Some new members are joining the mortgage foreclosure club, according to research firm First American CoreLogic and The New York Times. Mortgage defaults on million dollar plus homes far exceed those on other properties -- more than one in seven in fact! Unlike those with cheaper digs, who cannot save their homes due to unemployment or other financial emergencies, the wealthy appear to be letting their homes go purposely. CoreLogic's senior analyst Sam Khater explains: "Those with high net worth have other resources to lean on if they get in trouble," said Mr. Khater, the analyst. "If they’re going delinquent faster than anyone else, that tells me they are doing so willingly."

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Others say that the defaulters are not truly "wealthy," because wealthy folks pay cash for their expensive homes. Rather, they are people who have high mortgage balances, who probably borrowed more than they could afford. This jibes with the pre-recession climate in which many folks sought to appear richer than they were. Overspending was rampant, and spending on housing was no exception. This poisonous atmosphere created the perfect climate to sell mortgages in which the borrower could choose to pay as little as 1%, stretching their housing dollars liek never before -- until the loans reset and they could no longer sustain the illusion.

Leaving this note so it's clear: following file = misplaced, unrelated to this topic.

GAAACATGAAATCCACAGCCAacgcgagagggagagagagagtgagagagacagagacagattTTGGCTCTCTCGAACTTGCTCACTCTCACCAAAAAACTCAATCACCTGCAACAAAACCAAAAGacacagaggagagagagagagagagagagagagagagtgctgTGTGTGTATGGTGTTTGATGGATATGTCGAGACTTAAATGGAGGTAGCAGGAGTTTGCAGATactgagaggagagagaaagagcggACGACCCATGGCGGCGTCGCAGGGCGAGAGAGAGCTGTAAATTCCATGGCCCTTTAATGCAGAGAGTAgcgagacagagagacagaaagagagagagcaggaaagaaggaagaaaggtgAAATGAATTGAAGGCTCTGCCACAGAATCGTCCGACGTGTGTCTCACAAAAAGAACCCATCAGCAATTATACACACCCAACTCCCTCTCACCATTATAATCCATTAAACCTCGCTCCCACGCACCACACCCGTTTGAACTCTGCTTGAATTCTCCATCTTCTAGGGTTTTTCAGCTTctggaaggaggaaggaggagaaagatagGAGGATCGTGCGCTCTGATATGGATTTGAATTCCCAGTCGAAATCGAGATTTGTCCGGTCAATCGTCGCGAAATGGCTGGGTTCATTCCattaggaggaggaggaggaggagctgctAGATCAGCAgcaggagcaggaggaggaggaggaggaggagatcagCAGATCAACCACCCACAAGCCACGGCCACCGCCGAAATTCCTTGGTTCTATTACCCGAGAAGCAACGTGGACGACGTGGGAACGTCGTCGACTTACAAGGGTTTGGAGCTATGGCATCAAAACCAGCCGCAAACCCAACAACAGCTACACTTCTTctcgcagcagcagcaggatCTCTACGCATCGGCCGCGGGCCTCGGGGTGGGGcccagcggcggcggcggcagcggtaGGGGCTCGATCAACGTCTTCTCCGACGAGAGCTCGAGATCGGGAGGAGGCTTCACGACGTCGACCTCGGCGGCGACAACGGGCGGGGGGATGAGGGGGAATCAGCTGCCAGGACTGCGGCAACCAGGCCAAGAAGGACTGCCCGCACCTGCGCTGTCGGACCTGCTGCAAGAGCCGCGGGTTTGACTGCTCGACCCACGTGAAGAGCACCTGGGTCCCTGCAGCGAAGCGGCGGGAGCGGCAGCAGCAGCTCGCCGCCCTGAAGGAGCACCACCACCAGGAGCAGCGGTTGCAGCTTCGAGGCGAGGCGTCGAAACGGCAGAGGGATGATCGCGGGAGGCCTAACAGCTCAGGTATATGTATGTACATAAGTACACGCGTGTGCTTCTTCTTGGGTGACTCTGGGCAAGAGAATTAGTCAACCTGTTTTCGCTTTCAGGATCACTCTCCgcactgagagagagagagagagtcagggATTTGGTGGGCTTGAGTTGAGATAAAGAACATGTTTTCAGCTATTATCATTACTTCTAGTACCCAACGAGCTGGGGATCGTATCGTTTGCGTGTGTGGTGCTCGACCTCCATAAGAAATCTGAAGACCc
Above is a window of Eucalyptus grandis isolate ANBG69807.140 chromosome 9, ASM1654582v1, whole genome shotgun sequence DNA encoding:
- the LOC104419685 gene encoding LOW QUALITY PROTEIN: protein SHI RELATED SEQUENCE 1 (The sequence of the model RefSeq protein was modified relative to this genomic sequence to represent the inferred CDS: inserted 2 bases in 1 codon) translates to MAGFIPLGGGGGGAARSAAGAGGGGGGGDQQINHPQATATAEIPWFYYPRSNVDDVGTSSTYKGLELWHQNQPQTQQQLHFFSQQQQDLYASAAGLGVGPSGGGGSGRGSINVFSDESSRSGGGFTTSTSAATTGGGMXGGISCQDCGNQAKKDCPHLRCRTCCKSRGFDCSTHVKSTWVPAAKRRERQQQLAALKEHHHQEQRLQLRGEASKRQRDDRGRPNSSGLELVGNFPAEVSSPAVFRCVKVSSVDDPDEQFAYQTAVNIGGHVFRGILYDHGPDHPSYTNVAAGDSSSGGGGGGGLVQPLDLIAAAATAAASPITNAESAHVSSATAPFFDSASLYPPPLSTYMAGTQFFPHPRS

What should this tell us regular folks? That being richer (or appearing to be so) won't win you true friends or respect but can get you into big financial trouble. Which can get you plenty of disrespect. That buying within your means is the right thing to do, whether you use a bad credit mortgage, an FHA loan, or a prime loan. That just because a lender says you can get approved for a loan doesn't mean you should accept it without thinking. You know what your comfort zone is -- stay within it.

How can you keep from over-reaching when buying a home? It's actually not hard. First, look at your current housing expense. Do you meet it comfortably each month? Or is it a stretch? If you think that you can safely pay more, try it out for six months or so. Take the difference between your current expense and what you think you can pay and put it in a savings account. You'll be glad to have the extra down payment or emergency savings later, and you can see if the added expense is doable for you. Lastly, try a home ownership class. You'll learn how to put away money for maintenance and repair of your home, about home warranties, and how to make a smart home purchase.

With a little effort and discipline, you can avoid the mortgage credit problems of the "rich.: